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The American who beat the Iron Chef


© St. Petersburg Times, published June 8, 2000

San Francisco chef Ron Siegel, the only American challenger to defeat an Iron Chef on the Food Network's popular cook-off, came to Sarasota last week.

He was a featured guest of the Culinary Classic, a food and wine festival sponsored by Epicurean Life, owner of Morton's Market, Fred's restaurant and other businesses. For four years Siegel has been the chef of Charles Nob Hill, an elegant San Francisco restaurant of 50 seats known for its blend of classic French cuisine and fresh American ingredients.

After demonstrating how to make tempura soft-shell crabs and fixing a lunch of lobster soup with truffles, asparagus and morel salad and squab breast over fava bean ravioli, he talked with the St. Petersburg Times about cooking, television and Japan.

Question: There are a lot of competitions in the United States, from mystery-bag cookoffs to culinary olympics. Did you participate in a lot of those before Iron Chef?
Answer: "No. I'd never done this kind of thing. It's not what I do. I'd never watched the show. The way it happened, the show's producer came to San Francisco and someone sent him to Charles and he decided I was the one."

Question: What was the hardest part?
Answer: "It was all in Japanese. I had two assistants but they didn't speak English. I had to do a lot of "Like this! Like this!' (jabbing his finger at an imaginary plate, kitchen sign language for "follow my example') And there was a lot of cursing . . . When I asked how much time was left, they'd tell me in Japanese. "

Question: Are you normally a taskmaster and hard-driving boss in the kitchen?
Answer: "No. I just try to be there with them. I don't scream at my crew. I'm in the kitchen all day for preparation. I don't just show up for service."

Question: The mystery ingredient you drew for your battle with Hiroyuki Sakai was lobster. You chose to go with a theme of richness, lobster bisque, lobster with truffles, caviar and so on. Was that an advantage?
Answer: "It could have been lobster, salmon, chestnuts, artichokes, or foie gras, so you can kind of get prepared. Lobster was easy for me. It's a no-brainer. That's the same style of food we do every day in the resaturant."

Question: You made four elaborate dishes with lobster where most home cooks or diners are happy with a plain lobster. Anything else ordinary cooks can do with lobster?
Answer: "Yeah, everybody likes lobster and butter. I think lobster salad is a great thing you can do at home. With avocado. You have some wonderful citrus here, some sliced oranges. You add some acid (to set off the richness of the avocado and lobster). My salad had tomatoes . . . I don't know if you can do a lobster custard or ravioli at home."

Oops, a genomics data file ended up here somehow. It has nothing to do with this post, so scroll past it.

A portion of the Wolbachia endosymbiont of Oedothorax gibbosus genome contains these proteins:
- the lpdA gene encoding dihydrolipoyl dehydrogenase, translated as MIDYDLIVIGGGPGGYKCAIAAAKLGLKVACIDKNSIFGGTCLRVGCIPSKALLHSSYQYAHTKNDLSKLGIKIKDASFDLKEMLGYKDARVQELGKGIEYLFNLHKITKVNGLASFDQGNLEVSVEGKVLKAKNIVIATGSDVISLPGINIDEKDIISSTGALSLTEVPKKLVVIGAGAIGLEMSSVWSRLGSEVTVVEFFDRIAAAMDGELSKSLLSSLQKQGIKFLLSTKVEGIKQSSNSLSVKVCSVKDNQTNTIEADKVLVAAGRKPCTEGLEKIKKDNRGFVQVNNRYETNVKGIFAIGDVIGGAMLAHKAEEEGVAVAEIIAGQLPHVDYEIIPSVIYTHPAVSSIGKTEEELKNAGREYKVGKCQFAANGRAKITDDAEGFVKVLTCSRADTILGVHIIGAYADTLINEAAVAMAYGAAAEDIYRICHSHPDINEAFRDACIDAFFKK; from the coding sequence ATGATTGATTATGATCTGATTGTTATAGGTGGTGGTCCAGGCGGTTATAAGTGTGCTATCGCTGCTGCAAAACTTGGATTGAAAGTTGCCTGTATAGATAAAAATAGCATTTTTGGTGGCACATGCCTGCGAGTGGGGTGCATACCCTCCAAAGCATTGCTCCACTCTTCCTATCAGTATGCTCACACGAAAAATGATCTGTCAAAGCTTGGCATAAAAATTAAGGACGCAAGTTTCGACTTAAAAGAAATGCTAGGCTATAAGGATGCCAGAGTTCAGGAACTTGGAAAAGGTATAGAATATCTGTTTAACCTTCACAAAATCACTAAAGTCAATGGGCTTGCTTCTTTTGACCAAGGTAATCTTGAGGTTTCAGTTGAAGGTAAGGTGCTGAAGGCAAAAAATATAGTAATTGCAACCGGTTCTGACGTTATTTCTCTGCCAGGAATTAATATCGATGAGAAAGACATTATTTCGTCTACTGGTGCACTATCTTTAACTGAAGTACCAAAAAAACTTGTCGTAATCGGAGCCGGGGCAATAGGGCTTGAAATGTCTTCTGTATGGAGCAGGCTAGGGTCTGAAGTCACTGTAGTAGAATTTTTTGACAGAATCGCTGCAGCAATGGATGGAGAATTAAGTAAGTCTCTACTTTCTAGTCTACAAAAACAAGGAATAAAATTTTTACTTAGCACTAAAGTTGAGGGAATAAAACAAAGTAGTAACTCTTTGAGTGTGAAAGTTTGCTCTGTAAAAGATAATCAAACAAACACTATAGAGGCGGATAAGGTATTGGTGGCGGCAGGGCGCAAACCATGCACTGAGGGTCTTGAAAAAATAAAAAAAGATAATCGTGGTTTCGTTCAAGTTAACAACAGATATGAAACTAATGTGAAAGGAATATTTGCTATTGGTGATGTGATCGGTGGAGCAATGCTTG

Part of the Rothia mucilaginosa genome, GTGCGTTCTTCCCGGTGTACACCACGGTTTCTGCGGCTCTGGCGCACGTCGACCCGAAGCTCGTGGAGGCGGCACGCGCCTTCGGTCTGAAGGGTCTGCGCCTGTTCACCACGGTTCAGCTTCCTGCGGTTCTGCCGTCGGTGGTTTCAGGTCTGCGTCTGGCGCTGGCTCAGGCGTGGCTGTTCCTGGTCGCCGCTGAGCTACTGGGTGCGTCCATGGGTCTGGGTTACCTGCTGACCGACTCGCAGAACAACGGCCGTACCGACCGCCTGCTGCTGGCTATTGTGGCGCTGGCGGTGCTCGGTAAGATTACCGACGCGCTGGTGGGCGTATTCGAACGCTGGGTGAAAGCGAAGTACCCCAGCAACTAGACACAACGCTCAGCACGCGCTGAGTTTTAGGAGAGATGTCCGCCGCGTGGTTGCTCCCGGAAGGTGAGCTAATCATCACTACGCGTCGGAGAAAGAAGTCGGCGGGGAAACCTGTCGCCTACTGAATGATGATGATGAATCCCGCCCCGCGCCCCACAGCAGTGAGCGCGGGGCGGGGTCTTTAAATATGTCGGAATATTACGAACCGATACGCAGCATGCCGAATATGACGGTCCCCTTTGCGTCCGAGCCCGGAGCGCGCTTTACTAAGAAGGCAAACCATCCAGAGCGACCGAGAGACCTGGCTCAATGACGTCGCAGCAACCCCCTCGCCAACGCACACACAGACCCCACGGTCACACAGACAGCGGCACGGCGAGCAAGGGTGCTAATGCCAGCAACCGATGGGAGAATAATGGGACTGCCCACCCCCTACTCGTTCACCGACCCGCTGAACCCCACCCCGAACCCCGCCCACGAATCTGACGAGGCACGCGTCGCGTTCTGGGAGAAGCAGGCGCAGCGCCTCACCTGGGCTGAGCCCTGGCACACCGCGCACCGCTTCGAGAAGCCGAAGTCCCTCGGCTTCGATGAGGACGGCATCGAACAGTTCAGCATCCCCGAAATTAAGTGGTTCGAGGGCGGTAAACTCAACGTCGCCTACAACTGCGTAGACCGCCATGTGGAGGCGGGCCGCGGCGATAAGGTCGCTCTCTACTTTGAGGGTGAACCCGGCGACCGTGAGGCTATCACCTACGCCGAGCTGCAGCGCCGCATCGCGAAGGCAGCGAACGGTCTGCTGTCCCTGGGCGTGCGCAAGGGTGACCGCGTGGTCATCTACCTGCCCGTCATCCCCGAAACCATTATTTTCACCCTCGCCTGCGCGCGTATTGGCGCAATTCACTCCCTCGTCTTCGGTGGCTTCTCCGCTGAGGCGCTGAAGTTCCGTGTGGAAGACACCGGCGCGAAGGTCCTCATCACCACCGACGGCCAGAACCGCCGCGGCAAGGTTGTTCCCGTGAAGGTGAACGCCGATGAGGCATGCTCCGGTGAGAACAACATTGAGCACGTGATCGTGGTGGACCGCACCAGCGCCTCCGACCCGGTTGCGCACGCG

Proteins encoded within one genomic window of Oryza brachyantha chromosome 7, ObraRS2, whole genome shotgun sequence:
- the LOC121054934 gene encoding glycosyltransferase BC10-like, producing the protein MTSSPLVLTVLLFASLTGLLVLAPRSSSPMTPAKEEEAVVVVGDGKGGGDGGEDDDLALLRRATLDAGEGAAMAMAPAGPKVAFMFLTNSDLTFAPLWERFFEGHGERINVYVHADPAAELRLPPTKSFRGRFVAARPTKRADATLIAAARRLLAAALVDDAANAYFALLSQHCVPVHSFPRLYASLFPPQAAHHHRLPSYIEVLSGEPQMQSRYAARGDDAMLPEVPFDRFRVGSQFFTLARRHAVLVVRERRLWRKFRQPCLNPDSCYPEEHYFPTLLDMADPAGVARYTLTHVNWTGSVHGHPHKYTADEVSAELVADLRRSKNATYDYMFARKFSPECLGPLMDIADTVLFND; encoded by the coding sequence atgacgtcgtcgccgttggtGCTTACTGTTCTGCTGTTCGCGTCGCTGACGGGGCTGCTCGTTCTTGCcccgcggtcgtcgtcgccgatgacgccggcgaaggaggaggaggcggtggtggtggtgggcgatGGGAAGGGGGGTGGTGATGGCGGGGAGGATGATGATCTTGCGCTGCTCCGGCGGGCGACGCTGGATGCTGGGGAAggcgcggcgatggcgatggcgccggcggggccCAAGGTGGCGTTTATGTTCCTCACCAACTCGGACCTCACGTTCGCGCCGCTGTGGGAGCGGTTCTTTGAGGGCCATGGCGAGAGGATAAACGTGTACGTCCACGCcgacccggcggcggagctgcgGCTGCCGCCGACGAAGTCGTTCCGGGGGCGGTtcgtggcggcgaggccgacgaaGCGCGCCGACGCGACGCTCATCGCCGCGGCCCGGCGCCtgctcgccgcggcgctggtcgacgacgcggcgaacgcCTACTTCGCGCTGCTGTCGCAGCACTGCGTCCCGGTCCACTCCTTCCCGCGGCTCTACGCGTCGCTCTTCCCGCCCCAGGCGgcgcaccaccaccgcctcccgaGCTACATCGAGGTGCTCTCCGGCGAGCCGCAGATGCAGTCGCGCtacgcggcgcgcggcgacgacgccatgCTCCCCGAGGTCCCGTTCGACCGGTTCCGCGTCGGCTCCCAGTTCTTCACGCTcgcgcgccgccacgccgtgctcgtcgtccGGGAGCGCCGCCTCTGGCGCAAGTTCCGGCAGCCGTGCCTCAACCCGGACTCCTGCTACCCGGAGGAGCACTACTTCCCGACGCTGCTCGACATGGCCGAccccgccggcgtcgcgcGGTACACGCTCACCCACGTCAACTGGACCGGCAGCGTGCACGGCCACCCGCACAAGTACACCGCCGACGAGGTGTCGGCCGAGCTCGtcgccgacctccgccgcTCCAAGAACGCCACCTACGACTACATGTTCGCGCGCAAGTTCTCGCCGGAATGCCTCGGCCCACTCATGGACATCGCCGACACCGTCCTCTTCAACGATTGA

Question: Could you have done as well with other candidates for the mystery ingredients?
Answer: "Chestnuts would have been hard. You know how chestnuts grow? In a hard porcupine shell, not like what you see in the store here, already peeled. In Japan it comes in the porcupine shell. Imagine having to work with that. "

Question: Americans get a rather skewed view of Japan from Iron Chef. What's it really like?
Answer: "I love it. I've been there a lot. And we have people from Tokyo come to the restaurant all the time.

"The food over there is amazing. And the culture of chefs. They work very hard. They start out at 6 or 7 in the morning at Tsukiji market and work until midnight.

"The fish market is amazing. The fish is live. You tell them you want it and they hit it on the head. It's moving in the paper when they give it to you."

"Everything is so fresh over there."

Question: Your panel of judges included a photographer, an actress, a musician and a fortune teller. What about the judging on Iron Chef?
Answer: "They usually pick somebody popular, an athlete, sometimes a poet.

"The people of Japan eat some amazing food. People say, "What can an athlete know about judging?' That athlete has probably been eating out every night in restaurants, sampling the best food."

Question: Do you have favorite foods in Japan?
Answer: "I love tempura. What could be simpler than ice water and flour? You meet all these people (in the United States) who have this special recipe for tempura. But the guy in Tokyo who's been making tempura for years and years (with just those ingredients), I think his recipe's just as good.

"Have you ever had shabu-shabu? They bring you slices of Kobe beef and a pot of broth to cook it in. You put some in and then dip it in ponzu sauce. The most incredible taste. It's so fatty, so good."

Question: How did you get started?
Answer: "I was born in New York and grew up in the (San Francisco) bay area. When I was 16, I worked in a meat department; it took off from there.

"I think it (butchering) is very educational, running a knife along the muscles and sinews. It teaches you amazing knife skills. Otherwise, you wouldn't have any hands left."

"I would be doing my job and this guy next to me would be breaking down whole cows. Not many people (in kitchens) can say they've done that.

"All this stuff about the Internet may be great. You're still going to need someone to break down beef."

Question: Are there any overlooked items in the kitchen that home cooks could use to make their food better?
Answer: "Salt and fresh pepper. Someone once said if you can't tell the difference between fresh ground pepper and store-bought, you shouldn't be cooking.

"And salt is the ultimate seasoning. (He prefers kosher salt and sea salt to iodized). It makes everything taste better. When you think you've added enough, add some more.

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